In recent years, almost every government activity in the Republic has come under scrutiny in order to establish firstly, if savings can be found and secondly, if the activity can be carried out more efficiently and effectively. All of this has been driven by the overriding public policy imperative of reducing the public expenditure deficit which had become completely unsustainable following the property meltdown and economic collapse in 2008.
It is not surprising therefore that public procurement, which accounts for direct purchasing of goods and services worth in excess of £9 billion per year in the Republic, has come in for particular scrutiny. The Department of Public Expenditure and Reform was initially charged to find savings of the order of €500 million over a three-year period across all public procurement as well as find out better ways of structuring this activity.
A survey of public procurement activity in Ireland revealed a multiplicity of contracting authorities and a multiplicity of approaches to procurement. Although there was a certain amount of central purchasing under the auspices of the National Procurement Service, this was restricted to goods and services traditionally procured by the Office of Public Works (OPW) and the Department of Defence on behalf of government departments.
In addition, many public sector procurers were carrying out their own separate (expensive) procurement competitions despite the fact that other public bodies were already running open framework contracts for similar goods and services.
The result of all the examination is the creation of the new Office of Government Procurement (OGP) which will centralise all government purchasing of common goods and services, and operate under the aegis of the Department of Public Expenditure and Reform. At the time of its establishment, the Government claimed the new OGP would deliver “sustainable savings for the taxpayer and make a significant contribution to deficit reduction.” It was further hoped that the OGP would bring together much of the scattered expertise, experience and knowledge about procurement into the one central organisation.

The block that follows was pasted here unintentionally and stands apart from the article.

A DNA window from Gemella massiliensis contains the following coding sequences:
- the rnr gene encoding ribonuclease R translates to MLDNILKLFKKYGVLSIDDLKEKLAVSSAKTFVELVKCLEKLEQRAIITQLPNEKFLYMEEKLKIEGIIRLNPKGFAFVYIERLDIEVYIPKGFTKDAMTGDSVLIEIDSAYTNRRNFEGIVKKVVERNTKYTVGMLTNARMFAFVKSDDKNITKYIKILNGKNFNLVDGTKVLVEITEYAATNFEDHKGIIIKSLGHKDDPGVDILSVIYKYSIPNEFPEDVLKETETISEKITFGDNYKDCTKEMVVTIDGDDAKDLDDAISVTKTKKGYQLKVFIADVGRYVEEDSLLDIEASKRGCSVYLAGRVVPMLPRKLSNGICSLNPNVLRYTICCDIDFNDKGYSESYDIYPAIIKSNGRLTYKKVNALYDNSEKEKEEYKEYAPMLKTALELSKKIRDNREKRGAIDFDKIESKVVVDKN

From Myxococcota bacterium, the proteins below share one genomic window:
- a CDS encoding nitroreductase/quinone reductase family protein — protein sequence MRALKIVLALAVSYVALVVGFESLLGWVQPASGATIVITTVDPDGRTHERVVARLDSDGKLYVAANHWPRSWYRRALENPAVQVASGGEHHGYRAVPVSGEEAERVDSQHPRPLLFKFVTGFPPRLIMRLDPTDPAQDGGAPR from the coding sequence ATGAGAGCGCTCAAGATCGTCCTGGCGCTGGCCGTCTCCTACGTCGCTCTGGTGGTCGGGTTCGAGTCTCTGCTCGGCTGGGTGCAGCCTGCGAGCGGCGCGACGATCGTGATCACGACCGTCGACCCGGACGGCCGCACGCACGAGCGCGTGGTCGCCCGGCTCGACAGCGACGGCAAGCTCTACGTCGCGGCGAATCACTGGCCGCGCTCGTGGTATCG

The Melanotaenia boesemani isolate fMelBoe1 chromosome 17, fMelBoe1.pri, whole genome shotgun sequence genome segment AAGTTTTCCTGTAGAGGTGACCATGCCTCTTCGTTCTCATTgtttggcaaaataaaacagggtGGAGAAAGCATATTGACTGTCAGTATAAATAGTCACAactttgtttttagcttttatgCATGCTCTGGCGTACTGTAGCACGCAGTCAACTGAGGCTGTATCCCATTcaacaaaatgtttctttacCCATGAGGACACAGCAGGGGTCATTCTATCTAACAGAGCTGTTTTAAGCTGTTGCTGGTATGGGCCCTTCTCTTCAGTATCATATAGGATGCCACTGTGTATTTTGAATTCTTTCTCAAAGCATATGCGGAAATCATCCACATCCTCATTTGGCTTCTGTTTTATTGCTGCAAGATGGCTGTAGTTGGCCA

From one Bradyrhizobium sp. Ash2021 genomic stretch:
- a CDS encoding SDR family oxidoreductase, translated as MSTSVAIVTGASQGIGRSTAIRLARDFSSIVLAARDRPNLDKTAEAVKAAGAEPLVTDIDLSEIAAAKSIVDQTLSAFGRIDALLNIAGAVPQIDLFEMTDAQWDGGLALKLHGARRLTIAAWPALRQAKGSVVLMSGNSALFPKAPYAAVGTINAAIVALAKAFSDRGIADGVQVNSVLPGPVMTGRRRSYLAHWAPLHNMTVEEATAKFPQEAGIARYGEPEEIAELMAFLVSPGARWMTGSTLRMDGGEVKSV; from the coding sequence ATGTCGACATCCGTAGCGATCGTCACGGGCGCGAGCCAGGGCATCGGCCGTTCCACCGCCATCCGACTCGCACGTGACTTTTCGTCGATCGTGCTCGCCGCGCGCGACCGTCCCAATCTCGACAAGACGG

The Office of Government Procurement was established in 2013 with Paul Quinn appointed as Chief Procurement Officer. From that point the process of transitioning existing central purchasing entities under the OGP began in earnest. On 1 January 2014, the pre-existing National Procurement Service and the central National Public Procurement Policy Unit transferred over to OGP and a new executive management team was put in place.
Since then OGP has revamped contracting authority and supplier databases. It has continued centralising, setting up new framework contract arrangements and eliminating duplication. And the new organisation is also being pro-active. It offers new and more focused training for buyers and sets out to engage new sources of supply, particularly encouraging the increased use of electronic tendering.
However, centralised OGP authority is not a dictatorship. Contracting authorities are at liberty to procure outside of OGP frameworks where they can show it makes sense. This does require a value for money analysis which includes the full cost of running a procurement competition.
One recent achievement claimed for the new agency is the establishment of a new framework contract for the procurement of electronic portable computers and tablets across the public sector, which has reduced average costs by 30 per cent.
So far, the centralising of public procurement of common goods and services under OGP seems to be delivering. It is claimed that the targeted savings are being achieved. No doubt it has not all been plain sailing but there may be lessons in the Irish experience which could be worth learning in Northern Ireland.